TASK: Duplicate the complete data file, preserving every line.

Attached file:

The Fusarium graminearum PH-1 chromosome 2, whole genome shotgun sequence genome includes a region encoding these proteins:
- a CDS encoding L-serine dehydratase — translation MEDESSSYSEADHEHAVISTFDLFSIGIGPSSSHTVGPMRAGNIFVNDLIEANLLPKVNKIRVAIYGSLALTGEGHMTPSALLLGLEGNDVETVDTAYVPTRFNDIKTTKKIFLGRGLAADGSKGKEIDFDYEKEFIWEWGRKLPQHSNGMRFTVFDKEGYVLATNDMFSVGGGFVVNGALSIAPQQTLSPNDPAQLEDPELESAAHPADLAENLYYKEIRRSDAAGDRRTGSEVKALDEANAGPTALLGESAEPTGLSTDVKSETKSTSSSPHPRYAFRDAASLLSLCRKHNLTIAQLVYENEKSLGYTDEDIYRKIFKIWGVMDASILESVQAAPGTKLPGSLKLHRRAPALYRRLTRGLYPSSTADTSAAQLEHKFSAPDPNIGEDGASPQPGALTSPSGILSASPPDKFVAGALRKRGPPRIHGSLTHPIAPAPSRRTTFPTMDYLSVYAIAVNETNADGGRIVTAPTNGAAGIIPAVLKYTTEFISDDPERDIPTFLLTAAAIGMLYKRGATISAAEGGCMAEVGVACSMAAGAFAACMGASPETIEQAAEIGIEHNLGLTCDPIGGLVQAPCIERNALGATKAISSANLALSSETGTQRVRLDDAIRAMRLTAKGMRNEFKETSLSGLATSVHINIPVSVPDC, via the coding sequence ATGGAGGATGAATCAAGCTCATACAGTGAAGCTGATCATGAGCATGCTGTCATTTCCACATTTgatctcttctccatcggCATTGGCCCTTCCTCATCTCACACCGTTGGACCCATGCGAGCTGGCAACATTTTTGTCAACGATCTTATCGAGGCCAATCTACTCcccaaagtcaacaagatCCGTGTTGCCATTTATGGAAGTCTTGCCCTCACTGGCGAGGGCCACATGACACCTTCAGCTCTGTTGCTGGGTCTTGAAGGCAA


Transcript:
The Fusarium graminearum PH-1 chromosome 2, whole genome shotgun sequence genome includes a region encoding these proteins:
- a CDS encoding L-serine dehydratase — translation MEDESSSYSEADHEHAVISTFDLFSIGIGPSSSHTVGPMRAGNIFVNDLIEANLLPKVNKIRVAIYGSLALTGEGHMTPSALLLGLEGNDVETVDTAYVPTRFNDIKTTKKIFLGRGLAADGSKGKEIDFDYEKEFIWEWGRKLPQHSNGMRFTVFDKEGYVLATNDMFSVGGGFVVNGALSIAPQQTLSPNDPAQLEDPELESAAHPADLAENLYYKEIRRSDAAGDRRTGSEVKALDEANAGPTALLGESAEPTGLSTDVKSETKSTSSSPHPRYAFRDAASLLSLCRKHNLTIAQLVYENEKSLGYTDEDIYRKIFKIWGVMDASILESVQAAPGTKLPGSLKLHRRAPALYRRLTRGLYPSSTADTSAAQLEHKFSAPDPNIGEDGASPQPGALTSPSGILSASPPDKFVAGALRKRGPPRIHGSLTHPIAPAPSRRTTFPTMDYLSVYAIAVNETNADGGRIVTAPTNGAAGIIPAVLKYTTEFISDDPERDIPTFLLTAAAIGMLYKRGATISAAEGGCMAEVGVACSMAAGAFAACMGASPETIEQAAEIGIEHNLGLTCDPIGGLVQAPCIERNALGATKAISSANLALSSETGTQRVRLDDAIRAMRLTAKGMRNEFKETSLSGLATSVHINIPVSVPDC, via the coding sequence ATGGAGGATGAATCAAGCTCATACAGTGAAGCTGATCATGAGCATGCTGTCATTTCCACATTTgatctcttctccatcggCATTGGCCCTTCCTCATCTCACACCGTTGGACCCATGCGAGCTGGCAACATTTTTGTCAACGATCTTATCGAGGCCAATCTACTCcccaaagtcaacaagatCCGTGTTGCCATTTATGGAAGTCTTGCCCTCACTGGCGAGGGCCACATGACACCTTCAGCTCTGTTGCTGGGTCTTGAAGGCAA